AMONG THE ROUGHLY 6,500 HOSPITALS OPERATING in the United States, only about 125 (2.5%) have closed in the past five years. But in the coming years, some 450 hospitals are at risk of closing. Analysts at Morgan Stanley said 600 other hospitals have weak finances that could lead them to close.
In the report, Morgan Stanley, an investment bank and financial services company in New York, reviewed the financial strengths of about 6,500 U.S. hospitals and ranked 8% (450) as being at risk of potential closure and 10% (600) as being weak financially. Morgan Stanley rated the remaining 4,950 hospitals as being healthy financially.
For hospitals, much of the news in recent years has centered on mergers and acquisitions. M&A activity is slowing, however, and will give way to news about closures, the report said.
“We think hospital closures will increasingly drive the debate on healthcare disruption,” the report said. “After the Affordable Care Act of 2010, hospitals saw improved finances, and merger activity shot up for several years. But hospital profitability has been trending downward recently as management teams learn that bigger isn’t necessarily better.”
In addition, there are fewer buyers for single-facility hospitals because many health systems are focusing on integration from recent mergers, the report said, adding, “While potential disruption from the new Amazon venture has been grabbing headlines, we think closures will enter the narrative on hospitals during the next 12 to 18 months.”
Morgan Stanley’s report, Hospital X-Ray: Fractured Foot(print), used public data sources to assess the financial health of individual hospitals and explain why the number of hospitals that close will rise. Although the report was prepared to help investors, its conclusions are nonetheless revealing about the level of disruption that managers and pathologists in hospital labs may face in the coming months.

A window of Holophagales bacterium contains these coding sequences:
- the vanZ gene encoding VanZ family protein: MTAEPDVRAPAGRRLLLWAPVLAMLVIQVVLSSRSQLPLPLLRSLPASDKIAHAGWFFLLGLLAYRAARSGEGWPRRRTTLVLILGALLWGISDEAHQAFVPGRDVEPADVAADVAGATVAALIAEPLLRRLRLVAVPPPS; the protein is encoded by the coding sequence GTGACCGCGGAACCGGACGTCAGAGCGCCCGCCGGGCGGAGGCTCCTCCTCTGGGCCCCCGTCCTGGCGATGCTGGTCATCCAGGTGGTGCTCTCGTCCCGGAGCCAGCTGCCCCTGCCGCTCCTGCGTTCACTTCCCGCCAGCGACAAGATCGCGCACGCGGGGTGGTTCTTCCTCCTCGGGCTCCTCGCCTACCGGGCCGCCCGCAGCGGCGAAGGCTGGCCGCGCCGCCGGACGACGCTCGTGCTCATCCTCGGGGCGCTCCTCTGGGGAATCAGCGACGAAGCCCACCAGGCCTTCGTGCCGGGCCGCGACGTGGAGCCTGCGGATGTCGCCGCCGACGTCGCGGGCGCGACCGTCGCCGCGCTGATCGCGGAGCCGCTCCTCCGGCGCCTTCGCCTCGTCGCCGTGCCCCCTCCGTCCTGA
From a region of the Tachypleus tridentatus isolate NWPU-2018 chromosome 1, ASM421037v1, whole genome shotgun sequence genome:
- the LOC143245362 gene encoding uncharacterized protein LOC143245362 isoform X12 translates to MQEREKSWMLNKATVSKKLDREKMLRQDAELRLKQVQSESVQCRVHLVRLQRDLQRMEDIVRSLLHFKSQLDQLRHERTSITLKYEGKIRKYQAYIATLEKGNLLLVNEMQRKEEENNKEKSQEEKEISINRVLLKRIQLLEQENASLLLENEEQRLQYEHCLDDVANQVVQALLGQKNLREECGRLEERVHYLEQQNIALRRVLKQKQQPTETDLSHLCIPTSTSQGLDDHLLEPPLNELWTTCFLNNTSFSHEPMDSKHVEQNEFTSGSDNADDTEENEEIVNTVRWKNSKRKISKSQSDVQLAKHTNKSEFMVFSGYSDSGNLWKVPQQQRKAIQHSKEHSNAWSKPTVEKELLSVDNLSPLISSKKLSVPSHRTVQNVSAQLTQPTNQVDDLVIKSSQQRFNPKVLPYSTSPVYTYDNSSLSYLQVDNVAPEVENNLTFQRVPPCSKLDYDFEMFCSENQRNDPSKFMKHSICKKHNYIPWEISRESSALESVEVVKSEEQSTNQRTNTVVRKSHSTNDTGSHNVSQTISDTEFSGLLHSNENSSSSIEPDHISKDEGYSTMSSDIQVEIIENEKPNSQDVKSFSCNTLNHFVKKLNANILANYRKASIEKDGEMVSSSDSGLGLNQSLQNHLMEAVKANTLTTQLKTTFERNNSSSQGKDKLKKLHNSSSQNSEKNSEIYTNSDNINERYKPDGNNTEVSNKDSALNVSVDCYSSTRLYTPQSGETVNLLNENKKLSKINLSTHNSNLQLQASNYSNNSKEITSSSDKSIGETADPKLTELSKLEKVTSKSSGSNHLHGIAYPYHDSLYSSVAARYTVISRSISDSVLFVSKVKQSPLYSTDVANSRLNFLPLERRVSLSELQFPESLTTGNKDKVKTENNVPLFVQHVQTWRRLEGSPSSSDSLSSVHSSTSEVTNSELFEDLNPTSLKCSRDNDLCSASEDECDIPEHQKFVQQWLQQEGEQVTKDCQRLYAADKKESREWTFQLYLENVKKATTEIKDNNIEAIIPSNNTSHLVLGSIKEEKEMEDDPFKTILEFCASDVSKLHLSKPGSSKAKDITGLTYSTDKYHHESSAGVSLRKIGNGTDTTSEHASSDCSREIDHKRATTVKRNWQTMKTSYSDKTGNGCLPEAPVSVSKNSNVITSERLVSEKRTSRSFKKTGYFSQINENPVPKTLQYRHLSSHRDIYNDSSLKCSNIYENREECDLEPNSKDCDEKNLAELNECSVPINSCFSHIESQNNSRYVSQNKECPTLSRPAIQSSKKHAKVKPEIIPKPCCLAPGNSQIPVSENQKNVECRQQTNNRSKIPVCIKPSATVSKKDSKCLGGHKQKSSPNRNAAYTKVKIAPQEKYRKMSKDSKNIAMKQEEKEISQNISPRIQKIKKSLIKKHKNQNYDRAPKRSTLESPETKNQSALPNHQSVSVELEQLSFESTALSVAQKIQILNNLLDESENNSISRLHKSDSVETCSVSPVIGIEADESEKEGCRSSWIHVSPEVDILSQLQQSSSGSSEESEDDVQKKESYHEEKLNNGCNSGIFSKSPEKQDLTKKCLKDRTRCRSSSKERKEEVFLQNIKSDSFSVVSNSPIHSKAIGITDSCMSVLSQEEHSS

Morgan Stanley’s report is similar to one that Alvarez & Marsal, LLC, a restructuring and consulting firm in New York, produced in 2008. For that report, A&M studied the financial operations of 3,861 of the 4,900 acute-care hospitals operating in the United States. Among those 3,861 hospitals studied, 2,044 (53%) were not making a profit on patient care. (See TDR, May 27, 2008.)
As THE DARK REPORT noted at the time, the A&M report, Hospital Insolvency: The Looming Crises, showed the hospital industry was due to change dramatically and such a shift could affect the clinical laboratory and anatomic pathology professions. Since publication of the A&M report, hospitals have continued to struggle financially.
For its report, Morgan Stanley divided all hospitals into three groups: healthy, weak, or at risk. “Our analysis distinguishes healthy hospitals from weak ones, and goes further to break down the weak hospitals into a smaller subset of facilities that could potentially be at risk of closure or downsizing,” the report said. “We estimate 10% of hospitals in the US are weak and 8% could be at risk of closure.”
Morgan Stanley showed that nonprofit hospitals are in better shape than for-profit hospitals and that hospitals in the 32 states that expanded their Medicaid programs under the Affordable Care Act are stronger than hospitals in non-expansion states.